CHAPTER 2: BACKGROUND OF STUDY

Mergers and acquisitions are undertaken as a means of corporate growth and expansion but are also an alternative to growth through internal or organic capital investment. The immediate objective of an acquisition is self-evidently growth and expansion of the acquirer’s assets, sales and market share (Sudarsanam, 1995). Another objective of acquisitions would be to increase the growth of shareholders wealth aimed at creating a strong competitive advantage for the acquirer. In modern finance theory, shareholder wealth maximization is a strong rational for financing and investment decisions made by management. This leads to the question of wealth gain effects of mergers and acquisitions, specifically among large UK companies. The following chapter introduces various literature regarding wealth gain effects of mergers and acquisitions and highlights the various aspects of mergers and acquisitions which may have an effect on the shareholder value within large UK corporations.

2.1 Modes of Acquisition Financing

There are various modes of financing a takeover which includes: cash (preferred method), issuing of ordinary shares and fixed interest securities (loan stock, convertibles, and preference shares). The way in which a merger and acquisition is financed has different benefits to the target shareholders and bidder shareholders. In addition, cash takeovers may be sufficiently different from non-cash acquisitions and failure to distinguish between them may lead to inappropriate generalizations (Carleton et al, 1983). As per Sudarsanam (1995), there are various ways a firm can bid an acquisition, which is shown in Table 3.0.

Table 3.0 Bid Financing

Bidder Offers

Target shareholders receive

Cash

Cash in exchange for their shares

Share Exchange

A specified number of bidder ‘s shares for each target share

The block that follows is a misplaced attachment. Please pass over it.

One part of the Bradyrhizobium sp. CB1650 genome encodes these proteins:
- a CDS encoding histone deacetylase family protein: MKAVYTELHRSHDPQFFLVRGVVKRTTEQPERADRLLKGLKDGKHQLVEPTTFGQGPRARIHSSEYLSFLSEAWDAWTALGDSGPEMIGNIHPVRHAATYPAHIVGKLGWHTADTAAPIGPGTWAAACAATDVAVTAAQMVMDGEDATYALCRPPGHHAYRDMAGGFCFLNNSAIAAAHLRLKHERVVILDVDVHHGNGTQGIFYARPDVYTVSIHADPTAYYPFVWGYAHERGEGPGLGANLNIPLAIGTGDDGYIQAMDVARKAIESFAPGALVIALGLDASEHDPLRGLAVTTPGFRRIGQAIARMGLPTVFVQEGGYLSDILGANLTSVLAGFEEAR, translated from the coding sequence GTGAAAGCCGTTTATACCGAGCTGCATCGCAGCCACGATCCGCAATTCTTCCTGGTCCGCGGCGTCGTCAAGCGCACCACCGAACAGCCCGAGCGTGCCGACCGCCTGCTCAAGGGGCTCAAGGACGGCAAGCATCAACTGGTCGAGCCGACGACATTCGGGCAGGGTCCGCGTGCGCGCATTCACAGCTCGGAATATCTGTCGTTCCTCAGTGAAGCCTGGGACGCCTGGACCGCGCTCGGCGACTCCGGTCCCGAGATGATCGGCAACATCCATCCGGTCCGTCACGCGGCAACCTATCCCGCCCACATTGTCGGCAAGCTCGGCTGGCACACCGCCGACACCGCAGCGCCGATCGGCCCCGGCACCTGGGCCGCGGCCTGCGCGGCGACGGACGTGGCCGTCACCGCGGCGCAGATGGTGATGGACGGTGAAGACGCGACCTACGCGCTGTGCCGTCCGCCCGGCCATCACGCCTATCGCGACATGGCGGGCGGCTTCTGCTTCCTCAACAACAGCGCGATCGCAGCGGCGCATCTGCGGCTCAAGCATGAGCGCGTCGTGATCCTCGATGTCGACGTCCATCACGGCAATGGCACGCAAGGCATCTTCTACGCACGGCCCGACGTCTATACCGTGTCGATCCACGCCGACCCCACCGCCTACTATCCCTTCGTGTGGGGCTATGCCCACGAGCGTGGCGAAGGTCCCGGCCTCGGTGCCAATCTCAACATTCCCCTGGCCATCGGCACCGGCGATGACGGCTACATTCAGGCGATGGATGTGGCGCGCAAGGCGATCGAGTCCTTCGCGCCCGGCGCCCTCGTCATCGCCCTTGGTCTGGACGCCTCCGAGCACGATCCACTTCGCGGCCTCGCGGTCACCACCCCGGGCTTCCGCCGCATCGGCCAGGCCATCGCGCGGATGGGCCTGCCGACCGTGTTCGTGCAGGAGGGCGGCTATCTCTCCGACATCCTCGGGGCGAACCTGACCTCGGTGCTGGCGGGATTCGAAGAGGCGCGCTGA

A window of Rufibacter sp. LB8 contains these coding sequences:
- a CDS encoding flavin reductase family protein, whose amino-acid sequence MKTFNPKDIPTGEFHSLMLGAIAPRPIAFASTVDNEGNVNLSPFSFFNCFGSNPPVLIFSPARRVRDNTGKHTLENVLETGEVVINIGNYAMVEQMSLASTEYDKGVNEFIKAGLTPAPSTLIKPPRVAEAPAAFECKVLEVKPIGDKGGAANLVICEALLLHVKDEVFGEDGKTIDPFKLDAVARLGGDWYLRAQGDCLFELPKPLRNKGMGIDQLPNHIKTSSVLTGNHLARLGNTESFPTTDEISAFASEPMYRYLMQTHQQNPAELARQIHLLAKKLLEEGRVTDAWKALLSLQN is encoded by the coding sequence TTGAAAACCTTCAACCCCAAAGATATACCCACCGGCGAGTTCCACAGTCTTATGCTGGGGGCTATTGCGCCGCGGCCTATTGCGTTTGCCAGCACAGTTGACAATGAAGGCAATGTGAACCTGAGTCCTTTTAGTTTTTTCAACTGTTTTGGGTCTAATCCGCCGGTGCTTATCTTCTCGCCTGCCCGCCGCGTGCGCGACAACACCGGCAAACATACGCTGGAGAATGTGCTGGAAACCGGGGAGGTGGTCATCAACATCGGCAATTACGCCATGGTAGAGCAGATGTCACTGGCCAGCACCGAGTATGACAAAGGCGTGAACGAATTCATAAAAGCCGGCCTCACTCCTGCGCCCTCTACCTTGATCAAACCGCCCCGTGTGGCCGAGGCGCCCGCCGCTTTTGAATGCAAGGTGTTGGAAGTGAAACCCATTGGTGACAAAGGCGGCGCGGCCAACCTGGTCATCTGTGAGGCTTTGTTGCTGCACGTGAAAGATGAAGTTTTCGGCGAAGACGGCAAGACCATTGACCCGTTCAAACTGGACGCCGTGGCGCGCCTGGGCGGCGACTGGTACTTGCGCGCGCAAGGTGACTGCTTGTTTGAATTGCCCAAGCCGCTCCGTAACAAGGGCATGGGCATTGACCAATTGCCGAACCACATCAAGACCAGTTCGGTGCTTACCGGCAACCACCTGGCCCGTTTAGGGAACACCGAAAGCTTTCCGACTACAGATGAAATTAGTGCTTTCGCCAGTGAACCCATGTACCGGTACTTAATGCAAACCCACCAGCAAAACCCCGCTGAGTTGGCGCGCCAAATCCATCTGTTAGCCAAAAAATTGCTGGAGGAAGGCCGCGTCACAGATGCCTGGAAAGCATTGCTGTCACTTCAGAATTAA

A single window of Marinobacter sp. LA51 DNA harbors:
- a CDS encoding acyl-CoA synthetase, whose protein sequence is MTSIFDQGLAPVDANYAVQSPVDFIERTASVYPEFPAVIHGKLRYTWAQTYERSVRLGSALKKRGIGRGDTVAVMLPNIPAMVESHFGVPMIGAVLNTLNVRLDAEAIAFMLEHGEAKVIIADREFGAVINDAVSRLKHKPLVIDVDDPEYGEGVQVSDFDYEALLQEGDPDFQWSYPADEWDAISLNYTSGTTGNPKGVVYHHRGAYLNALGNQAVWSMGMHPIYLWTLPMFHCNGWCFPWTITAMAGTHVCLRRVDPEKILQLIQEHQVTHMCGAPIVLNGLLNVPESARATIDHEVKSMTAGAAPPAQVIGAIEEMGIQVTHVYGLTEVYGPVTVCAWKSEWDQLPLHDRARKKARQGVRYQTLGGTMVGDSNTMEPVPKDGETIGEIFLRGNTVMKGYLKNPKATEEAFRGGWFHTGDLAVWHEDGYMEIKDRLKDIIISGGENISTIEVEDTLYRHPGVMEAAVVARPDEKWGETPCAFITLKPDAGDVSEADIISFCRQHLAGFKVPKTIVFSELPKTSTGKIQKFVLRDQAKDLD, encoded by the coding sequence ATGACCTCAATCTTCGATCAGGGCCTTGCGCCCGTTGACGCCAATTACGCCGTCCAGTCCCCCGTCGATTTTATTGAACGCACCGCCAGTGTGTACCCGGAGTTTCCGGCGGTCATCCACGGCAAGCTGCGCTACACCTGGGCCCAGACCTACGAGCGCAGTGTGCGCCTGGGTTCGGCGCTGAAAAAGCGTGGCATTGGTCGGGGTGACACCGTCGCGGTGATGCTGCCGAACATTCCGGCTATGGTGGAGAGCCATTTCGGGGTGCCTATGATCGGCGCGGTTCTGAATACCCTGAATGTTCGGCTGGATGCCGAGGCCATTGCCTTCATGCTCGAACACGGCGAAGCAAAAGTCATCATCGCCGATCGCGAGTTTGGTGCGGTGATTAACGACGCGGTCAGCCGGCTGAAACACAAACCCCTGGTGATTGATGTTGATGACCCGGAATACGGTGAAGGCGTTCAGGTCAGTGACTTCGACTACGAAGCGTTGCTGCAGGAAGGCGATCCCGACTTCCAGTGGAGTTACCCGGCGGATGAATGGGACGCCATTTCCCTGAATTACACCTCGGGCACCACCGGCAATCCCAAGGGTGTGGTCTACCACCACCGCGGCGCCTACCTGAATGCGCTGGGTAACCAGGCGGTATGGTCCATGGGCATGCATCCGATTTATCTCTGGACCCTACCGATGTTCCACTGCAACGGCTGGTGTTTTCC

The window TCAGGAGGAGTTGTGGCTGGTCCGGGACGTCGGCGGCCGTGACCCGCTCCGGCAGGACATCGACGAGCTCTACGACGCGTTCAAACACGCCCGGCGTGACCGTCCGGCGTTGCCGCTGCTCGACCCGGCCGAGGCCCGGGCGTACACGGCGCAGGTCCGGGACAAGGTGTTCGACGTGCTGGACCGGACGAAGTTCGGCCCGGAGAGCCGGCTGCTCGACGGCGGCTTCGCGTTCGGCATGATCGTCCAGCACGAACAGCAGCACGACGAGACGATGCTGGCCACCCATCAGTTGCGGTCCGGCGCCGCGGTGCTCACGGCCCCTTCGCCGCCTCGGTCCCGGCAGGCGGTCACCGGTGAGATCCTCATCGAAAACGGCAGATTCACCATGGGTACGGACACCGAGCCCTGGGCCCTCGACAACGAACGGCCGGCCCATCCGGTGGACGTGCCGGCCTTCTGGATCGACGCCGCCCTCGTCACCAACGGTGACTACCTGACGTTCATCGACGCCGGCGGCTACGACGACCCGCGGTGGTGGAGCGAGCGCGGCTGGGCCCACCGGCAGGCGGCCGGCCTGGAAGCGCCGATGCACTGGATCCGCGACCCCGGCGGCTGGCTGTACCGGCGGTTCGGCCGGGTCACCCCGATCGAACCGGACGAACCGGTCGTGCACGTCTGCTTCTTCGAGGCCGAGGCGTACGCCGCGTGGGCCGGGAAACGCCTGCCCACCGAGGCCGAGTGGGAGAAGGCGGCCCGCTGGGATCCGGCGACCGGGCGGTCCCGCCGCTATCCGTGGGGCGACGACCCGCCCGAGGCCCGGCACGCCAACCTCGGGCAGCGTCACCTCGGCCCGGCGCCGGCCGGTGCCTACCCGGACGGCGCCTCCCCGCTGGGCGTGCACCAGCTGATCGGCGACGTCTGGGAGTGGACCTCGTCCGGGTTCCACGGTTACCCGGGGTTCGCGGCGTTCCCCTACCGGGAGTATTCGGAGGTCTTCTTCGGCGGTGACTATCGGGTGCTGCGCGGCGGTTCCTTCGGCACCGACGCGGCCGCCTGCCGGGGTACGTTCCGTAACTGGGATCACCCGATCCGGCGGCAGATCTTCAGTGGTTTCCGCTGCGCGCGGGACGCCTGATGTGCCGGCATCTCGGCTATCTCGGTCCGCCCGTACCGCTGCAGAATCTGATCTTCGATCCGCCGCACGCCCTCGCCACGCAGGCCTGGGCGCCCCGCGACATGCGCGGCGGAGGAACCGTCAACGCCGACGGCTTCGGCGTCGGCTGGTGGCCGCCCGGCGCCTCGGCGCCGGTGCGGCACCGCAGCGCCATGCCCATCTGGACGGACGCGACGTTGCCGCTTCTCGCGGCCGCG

Cash underwritten share offer (vendor placing)

Bidder’s shares, then sell them to a merchant bank for cash

Loan stock

A loan stock/debenture in exchange for their shares

Convertible loan or preferred shares

Loan stock or preferred shares convertible into ordinary shares at a predetermined conversion rate over a specified period

Deferred payment

Part of consideration after a specified period, subject to performance criteria

Source: Sudarsanam (1995, p.177)

In addition, a bidder making cash offer can finance it from one or more of the following sources (Sudarsanam, 1995):

Internal operating cash flow

A pre-bid rights issue

A cash underwritten offer, e.g. vendor placing or vendor rights

A pre-bid loan stock issue

Bank Credit

A cash offer has two advantages from the point of view to both the target and acquiring shareholders which includes (Pike & Neale, 1999):

The amount is certain; there is no exposure to the risk of adverse movement in share price during the course of the bid.

The targeted shareholder is more easily able to adjust his or her portfolio than if he or she receives shares, which involve dealing costs when sold. Because no new shares are issued, there is no dilution of earnings or change in the balance of control of the bidder.

In terms of shares being used as a medium of exchange again there are some advantages to both target as well as acquiring shareholders (Arnold, 2002) which are:

For target shareholders use of shares helps avoid capital gains tax.

Target shareholders maintain an interest in the combine entity thus helping preserve as well as increase shareholders value.

Acquiring shareholders gain from the fact that there is no immediate cash outflow.

Nickolaos Travlos (1987) study titled Corporate Takeover Bids, Method of Payment, and Bidding Firms’ Stock Returns was to examine the role of the method of payment in determining common stock returns of bidding firms at the announcement of takeover bids. The analysis in the study was to show the valuation effects on two common methods of payment which are common stock exchanges and cash offers. The results showed that bidding firms had normal returns in cash offers however experienced significant losses in pure stock exchange acquisitions. Other literature studied by Asquith and Mullins (1986), Kalay and Shimrat (1987), Masulis and Korwar (1986) and Mikkelson and Partch ( 1986) show that common stock issues have negative stock price when there are new common stock offerings. These results were supported by various other studies such as Henri Servaes’s (1991) study titled Tobin’s Q and gains from takeovers. Agrawal, Jaffe and Mandelkar (1992) found post-acquisition returns to be lower for share-financed acquisitions in comparison to cash-financed acquisitions. They further went on to prove that shareholders of acquiring firms suffered a statistically significant loss of about 10% over the five-year merger period.